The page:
During this period, my typographic interests shifted from classically-inspired twentieth-century typefaces to designing new typefaces of my own. Although the Dale Guild remained in the back of my mind as a place where metal typefaces could potentially be made, I never seriously considered them as an option for producing my type. Word had gotten around that Theo was not interested in type founding anymore and, like many people, I wrote the Dale Guild off. Setting type on the computer and printing it from photopolymer plates appeared to be the only realistic means by which I could print from my own typefaces.
In 2010, ten years after Peter’s and my inquiry about the Vicenza type, I heard that Dan Morris and Micah Currier had purchased the Dale Guild and were apprenticing to Theo. I suppose it did not occur to me at the time that if two young men with the names Morris and Currier were getting involved in type founding, I should pay close attention. Instead, I assumed that Micah and Dan did not warrant much faith. I was not terribly interested in the ATF catalogue of typefaces and I assumed that fonting pre-existing typefaces was going to be their focus. Gradually, though, I began to notice that I was thinking about metal type again in a way that I hadn’t done for years. In January of 2011, while discussing my new type specimen book with my wife Annie, it occurred to us that although we were happy that Micah and Dan were learning typecasting, the unique knowledge that Theo possessed was how to cut and fit matrices to make new typefaces. Having spent our lives as freelancers, Annie and I understood that for Micah and Dan to devote the necessary time to learn matrix engraving, they would need to have a job that would pay them for their time. The next day I emailed the Dale Guild and within a couple of weeks Micah and I were at work preparing the patterns for a titling type for my book, Specimens of Diverse Characters. By mid-March I was setting and printing from the first trial casting of my new metal type, Iohann Titling.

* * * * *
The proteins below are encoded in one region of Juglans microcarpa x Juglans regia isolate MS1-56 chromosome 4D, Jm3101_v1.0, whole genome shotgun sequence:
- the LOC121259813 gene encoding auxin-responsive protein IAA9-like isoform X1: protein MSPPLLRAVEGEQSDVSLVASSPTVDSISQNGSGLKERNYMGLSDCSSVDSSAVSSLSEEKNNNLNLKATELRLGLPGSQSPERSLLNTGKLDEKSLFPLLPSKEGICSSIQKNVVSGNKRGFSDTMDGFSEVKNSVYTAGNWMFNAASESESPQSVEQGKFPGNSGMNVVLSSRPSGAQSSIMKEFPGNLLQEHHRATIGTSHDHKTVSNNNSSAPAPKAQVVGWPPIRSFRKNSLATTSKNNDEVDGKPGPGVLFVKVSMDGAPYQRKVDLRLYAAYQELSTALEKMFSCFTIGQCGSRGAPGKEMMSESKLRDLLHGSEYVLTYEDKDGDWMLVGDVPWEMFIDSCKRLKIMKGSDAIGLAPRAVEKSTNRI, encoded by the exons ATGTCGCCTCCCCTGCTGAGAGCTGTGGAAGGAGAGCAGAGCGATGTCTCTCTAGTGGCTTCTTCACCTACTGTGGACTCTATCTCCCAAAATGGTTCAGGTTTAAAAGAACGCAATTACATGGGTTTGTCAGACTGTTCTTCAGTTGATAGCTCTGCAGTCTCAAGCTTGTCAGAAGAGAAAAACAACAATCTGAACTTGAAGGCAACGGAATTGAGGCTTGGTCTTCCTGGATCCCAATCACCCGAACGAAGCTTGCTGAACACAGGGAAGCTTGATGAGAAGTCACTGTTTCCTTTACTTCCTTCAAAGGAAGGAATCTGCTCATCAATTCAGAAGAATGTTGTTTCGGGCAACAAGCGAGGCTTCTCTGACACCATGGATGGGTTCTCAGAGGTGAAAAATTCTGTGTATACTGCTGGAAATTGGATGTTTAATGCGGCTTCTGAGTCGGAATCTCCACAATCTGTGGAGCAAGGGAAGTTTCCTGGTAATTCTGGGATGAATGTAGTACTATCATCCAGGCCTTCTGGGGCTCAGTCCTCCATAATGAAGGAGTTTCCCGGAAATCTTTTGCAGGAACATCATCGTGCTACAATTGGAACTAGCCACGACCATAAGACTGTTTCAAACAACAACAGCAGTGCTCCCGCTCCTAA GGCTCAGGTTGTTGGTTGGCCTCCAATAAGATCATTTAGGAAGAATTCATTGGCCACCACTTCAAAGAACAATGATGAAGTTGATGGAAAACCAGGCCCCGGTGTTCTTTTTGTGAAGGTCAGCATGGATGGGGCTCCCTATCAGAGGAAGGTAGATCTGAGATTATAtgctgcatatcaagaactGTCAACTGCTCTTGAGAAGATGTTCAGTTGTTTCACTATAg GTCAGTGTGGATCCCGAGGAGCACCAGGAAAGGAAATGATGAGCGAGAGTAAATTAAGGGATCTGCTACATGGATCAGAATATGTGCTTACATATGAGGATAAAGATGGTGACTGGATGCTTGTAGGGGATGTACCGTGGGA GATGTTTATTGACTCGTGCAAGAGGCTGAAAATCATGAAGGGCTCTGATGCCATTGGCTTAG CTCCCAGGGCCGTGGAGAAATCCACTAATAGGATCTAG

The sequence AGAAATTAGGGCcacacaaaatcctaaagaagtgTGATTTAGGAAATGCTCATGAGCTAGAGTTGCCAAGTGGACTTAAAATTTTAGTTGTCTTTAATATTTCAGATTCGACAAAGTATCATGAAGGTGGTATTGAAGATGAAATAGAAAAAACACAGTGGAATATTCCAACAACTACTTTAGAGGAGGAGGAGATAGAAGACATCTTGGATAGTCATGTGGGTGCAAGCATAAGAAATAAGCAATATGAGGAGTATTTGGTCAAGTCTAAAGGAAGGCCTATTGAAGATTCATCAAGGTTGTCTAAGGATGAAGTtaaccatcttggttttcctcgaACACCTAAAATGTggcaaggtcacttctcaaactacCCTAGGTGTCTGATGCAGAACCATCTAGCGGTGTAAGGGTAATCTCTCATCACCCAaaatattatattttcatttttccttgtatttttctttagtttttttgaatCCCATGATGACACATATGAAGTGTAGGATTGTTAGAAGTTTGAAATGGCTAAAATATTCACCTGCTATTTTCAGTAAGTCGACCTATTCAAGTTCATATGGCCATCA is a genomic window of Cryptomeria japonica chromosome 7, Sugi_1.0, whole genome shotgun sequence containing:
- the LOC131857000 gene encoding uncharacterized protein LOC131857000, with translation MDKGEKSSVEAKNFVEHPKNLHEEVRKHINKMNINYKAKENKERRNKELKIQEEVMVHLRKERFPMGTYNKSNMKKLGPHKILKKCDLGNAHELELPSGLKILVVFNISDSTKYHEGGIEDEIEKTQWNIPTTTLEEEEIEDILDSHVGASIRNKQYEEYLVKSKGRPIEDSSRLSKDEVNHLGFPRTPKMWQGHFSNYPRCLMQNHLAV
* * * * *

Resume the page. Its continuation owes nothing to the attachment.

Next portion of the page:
The day that Micah began work on Iohann, I visited the Guild to observe the process and to be on hand in case any questions came up. Before that day, Micah had experimented with the Guild’s Benton engraving machine but he had never produced a completely satisfactory matrix. As he began work, Theo sat behind him, giving him pointers, calmly reminding him to exhale, talking him through the process. The first step was to trace the capital ‘H’ onto a brass planchet in order to check the height parallel and confirm that the pantograph was reducing the image to the correct size and proportion. Achieving the correct height parallel can be a tedious task and over the ensuing hours Micah traced the ‘H’ seven or eight times, making miniscule adjustments along the way. With each successive tracing Micah and Theo would consult about the practice and theory of the pantograph, perform a few complex mathematical equations then get back to work. As the day progressed, Micah became noticeably more confident in his movements. By the fifth or sixth tracing, Theo began playing his trumpet in the background, on hand if needed but letting Micah work out his next adjustment on his own. Within eight months of that first work day, Micah had engraved, fit, and cast from more than seventy different matrices for me, comprising two titling faces and a complex set of ornaments.
When thinking of Micah Currier and Dan Morris, it is not difficult to imagine that we are at a turning point, that through their work there will be typographic options for the twenty-first century private press that were unthinkable just a few years ago. Between them, Micah and Dan are already having an impact on a future generation of letterpress printers. In addition to teaching letterpress at the Cooper Union and Pratt Institute (the Pratt classes are held in his Brooklyn studio, The Arm), Dan manages an open letterpress workshop at The Arm that offers workshops and studio rentals for new printers. Micah, meanwhile, has been filming and editing a documentary about the typefounding process from matrix engraving to typecasting. Next year he is planning to take a pivotal typecaster on the road to teach type founding at the Penland School of Crafts. In over twenty years of printing there has not been a time in which I thought that the craft of type founding was doing anything other than dying. To the young and aspiring printers who encounter Micah and Dan, the world of letterpress is one in which the craft of type founding is very much alive. As a community it is in our interest to support them.